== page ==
The constitutionality of state income taxation has been considered by several courts with the result that some have held state income tax laws constitutional and some have held them unconstitutional. The courts which have passed upon the question have been confined to a consideration of the provisions of the constitution of the particular state and have held that such a tax is in conflict with the constitutional limitations or that such a tax is permissible as not being prohibited by the constitution. The decision in each instance in which the income tax was held unconstitutional has been based upon the conclusion that an income tax is a property tax within the meaning of the term as used in the constitution under consideration. The Supreme Court of Washington has fallen in line with several jurisdictions in holding that such a tax is a property tax within the definition in our constitution that, " 'property' as used herein shall mean and include everything, whether tangible or intangible, subject to ownership." If it is truly determined that a tax on net income is fundamentally a property tax there can be no quarrel with the conclusion that a graduated income tax is m violation of the "uniformity clause" and must therefore be held unconstitutional. A review of the cases holding a net income tax to be a property tax would seem to indicate that all courts which have so held have failed to take into full consideration the fundamental factors which determine the proper classification of any given tax. Such cases have also disregarded certain well recognized rules of constitutional construction in that limitations on the taxing power not expressly stated have been read into the constitution by an all inclusive definition given to the word property.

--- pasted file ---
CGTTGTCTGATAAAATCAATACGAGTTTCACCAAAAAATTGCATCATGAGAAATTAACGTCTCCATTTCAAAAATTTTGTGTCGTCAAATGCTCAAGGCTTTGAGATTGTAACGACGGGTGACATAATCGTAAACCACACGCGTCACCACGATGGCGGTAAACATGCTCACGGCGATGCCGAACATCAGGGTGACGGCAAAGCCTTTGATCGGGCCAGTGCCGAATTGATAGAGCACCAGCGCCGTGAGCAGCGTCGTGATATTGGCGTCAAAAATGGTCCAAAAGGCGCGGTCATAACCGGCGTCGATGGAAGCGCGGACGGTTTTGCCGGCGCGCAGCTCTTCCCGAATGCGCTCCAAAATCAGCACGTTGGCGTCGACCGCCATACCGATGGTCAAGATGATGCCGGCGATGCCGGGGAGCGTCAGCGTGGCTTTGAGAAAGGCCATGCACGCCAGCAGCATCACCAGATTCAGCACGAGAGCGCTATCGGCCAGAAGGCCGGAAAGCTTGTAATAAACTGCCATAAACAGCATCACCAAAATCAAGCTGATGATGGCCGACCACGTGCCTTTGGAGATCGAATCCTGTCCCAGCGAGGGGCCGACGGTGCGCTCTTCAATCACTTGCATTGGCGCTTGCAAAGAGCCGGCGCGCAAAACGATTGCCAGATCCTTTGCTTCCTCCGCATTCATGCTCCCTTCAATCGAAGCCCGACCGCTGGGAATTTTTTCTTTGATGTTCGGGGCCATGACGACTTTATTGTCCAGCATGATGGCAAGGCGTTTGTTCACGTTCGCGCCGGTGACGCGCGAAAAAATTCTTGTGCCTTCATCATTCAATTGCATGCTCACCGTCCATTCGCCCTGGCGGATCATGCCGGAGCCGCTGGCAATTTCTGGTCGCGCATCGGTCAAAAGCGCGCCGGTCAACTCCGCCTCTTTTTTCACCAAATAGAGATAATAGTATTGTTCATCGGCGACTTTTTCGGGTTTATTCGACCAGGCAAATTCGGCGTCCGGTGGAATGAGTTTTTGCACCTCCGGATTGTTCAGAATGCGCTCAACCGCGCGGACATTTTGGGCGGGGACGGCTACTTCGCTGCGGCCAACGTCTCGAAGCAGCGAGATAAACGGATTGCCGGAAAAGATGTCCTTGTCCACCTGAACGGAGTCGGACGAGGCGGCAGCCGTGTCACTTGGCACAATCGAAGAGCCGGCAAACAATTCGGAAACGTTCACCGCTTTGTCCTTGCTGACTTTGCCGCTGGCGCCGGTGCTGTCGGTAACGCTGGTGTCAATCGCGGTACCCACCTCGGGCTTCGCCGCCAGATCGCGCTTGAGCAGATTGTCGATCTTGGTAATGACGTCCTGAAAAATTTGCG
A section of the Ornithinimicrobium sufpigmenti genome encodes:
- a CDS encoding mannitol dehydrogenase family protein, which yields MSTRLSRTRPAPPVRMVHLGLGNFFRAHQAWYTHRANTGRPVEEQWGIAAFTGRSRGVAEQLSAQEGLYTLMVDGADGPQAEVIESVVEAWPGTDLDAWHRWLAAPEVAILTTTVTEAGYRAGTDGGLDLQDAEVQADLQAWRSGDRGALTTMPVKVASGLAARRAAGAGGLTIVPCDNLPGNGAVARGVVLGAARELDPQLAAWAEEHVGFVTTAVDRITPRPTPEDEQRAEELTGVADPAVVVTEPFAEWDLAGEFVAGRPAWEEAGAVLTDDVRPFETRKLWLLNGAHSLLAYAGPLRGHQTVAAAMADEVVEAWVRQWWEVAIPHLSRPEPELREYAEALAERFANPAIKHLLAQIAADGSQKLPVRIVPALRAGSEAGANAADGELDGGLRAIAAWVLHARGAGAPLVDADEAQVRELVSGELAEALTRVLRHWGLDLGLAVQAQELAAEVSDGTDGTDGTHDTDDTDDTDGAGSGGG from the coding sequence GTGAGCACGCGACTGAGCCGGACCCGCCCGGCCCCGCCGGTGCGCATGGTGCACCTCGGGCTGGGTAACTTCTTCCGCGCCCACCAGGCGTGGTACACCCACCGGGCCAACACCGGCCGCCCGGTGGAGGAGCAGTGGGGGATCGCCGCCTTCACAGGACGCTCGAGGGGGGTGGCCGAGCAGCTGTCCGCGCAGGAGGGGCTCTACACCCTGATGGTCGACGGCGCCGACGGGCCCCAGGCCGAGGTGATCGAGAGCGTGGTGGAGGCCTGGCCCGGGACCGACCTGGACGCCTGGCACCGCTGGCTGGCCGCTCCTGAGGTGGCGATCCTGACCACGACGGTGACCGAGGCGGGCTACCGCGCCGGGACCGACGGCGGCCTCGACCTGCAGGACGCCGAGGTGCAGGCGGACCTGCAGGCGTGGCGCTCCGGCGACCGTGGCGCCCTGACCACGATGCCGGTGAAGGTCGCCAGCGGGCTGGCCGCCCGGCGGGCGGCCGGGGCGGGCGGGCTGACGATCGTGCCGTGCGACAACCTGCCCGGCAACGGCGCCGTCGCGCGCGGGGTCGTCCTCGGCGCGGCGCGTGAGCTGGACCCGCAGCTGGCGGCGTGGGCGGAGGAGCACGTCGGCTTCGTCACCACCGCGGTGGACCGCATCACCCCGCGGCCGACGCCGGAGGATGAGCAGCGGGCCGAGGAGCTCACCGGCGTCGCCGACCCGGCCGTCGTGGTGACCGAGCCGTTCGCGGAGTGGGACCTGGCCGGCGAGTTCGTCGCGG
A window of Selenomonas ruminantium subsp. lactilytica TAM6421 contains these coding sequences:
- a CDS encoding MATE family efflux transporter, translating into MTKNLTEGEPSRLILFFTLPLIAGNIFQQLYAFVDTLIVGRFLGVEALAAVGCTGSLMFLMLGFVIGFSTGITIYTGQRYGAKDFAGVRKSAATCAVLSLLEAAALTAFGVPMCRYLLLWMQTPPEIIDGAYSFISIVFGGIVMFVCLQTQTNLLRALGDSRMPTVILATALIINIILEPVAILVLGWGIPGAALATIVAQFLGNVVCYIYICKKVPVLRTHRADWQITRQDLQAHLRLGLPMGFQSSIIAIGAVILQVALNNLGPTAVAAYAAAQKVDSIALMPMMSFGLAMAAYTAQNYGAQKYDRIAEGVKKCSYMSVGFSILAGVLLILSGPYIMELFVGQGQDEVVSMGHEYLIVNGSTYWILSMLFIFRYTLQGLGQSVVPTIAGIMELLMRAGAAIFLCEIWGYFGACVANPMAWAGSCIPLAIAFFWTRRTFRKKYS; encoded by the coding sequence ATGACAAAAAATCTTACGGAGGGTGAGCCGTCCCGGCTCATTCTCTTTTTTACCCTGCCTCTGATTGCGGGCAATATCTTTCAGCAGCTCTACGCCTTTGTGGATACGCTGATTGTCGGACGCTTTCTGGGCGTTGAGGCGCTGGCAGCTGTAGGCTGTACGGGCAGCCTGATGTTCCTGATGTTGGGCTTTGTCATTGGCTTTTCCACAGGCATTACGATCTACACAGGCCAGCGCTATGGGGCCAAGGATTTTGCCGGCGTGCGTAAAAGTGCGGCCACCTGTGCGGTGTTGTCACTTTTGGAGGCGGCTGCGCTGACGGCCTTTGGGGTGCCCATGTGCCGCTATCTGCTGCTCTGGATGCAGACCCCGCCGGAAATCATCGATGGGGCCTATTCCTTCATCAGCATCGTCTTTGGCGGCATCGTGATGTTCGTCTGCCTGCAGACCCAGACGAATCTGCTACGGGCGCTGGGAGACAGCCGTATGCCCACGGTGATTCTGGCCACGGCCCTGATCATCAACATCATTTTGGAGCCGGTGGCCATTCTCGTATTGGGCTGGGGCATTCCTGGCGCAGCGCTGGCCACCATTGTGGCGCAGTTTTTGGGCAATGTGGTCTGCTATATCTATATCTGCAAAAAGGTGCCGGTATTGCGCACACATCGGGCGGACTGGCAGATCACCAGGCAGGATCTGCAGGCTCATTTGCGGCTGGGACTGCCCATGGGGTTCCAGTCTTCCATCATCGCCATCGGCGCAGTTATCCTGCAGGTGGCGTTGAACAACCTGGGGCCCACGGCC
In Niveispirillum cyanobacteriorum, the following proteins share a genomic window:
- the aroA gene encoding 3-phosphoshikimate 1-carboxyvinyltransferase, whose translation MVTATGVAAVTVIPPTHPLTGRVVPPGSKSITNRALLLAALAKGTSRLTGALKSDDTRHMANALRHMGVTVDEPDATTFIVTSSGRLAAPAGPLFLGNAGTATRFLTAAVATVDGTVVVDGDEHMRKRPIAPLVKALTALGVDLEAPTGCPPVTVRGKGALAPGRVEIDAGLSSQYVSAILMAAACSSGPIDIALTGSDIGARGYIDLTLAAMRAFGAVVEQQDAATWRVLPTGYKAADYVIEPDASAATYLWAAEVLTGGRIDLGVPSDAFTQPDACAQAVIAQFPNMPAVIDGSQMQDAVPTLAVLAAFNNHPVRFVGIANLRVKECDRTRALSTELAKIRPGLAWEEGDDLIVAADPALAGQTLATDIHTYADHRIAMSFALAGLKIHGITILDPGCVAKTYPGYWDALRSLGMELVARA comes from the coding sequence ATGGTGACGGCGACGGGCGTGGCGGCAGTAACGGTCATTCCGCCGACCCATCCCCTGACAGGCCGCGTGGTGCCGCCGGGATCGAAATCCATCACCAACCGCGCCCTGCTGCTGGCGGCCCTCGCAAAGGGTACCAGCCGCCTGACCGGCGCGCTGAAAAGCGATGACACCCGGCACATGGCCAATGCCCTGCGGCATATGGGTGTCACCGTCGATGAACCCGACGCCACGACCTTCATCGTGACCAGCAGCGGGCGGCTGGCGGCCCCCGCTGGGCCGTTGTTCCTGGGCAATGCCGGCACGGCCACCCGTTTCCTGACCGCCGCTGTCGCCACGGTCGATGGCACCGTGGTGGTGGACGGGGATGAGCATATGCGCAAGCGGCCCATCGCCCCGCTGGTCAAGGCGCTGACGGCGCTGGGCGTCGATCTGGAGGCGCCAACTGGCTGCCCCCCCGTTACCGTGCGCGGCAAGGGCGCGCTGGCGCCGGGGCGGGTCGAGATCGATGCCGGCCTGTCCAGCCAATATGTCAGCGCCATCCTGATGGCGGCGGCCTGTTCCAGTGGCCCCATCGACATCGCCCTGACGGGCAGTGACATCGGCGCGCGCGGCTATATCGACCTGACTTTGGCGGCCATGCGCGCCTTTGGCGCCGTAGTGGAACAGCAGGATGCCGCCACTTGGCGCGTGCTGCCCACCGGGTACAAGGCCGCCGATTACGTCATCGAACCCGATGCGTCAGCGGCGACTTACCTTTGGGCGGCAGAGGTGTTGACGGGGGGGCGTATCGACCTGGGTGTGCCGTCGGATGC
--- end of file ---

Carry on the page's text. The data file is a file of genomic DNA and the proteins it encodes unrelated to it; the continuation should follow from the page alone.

Notes and Comments,
Constitutionality of State Income Taxes,
8 Wash. L. Rev.
Available at: https://digitalcommons.law.uw.edu/wlr/vol8/iss2/5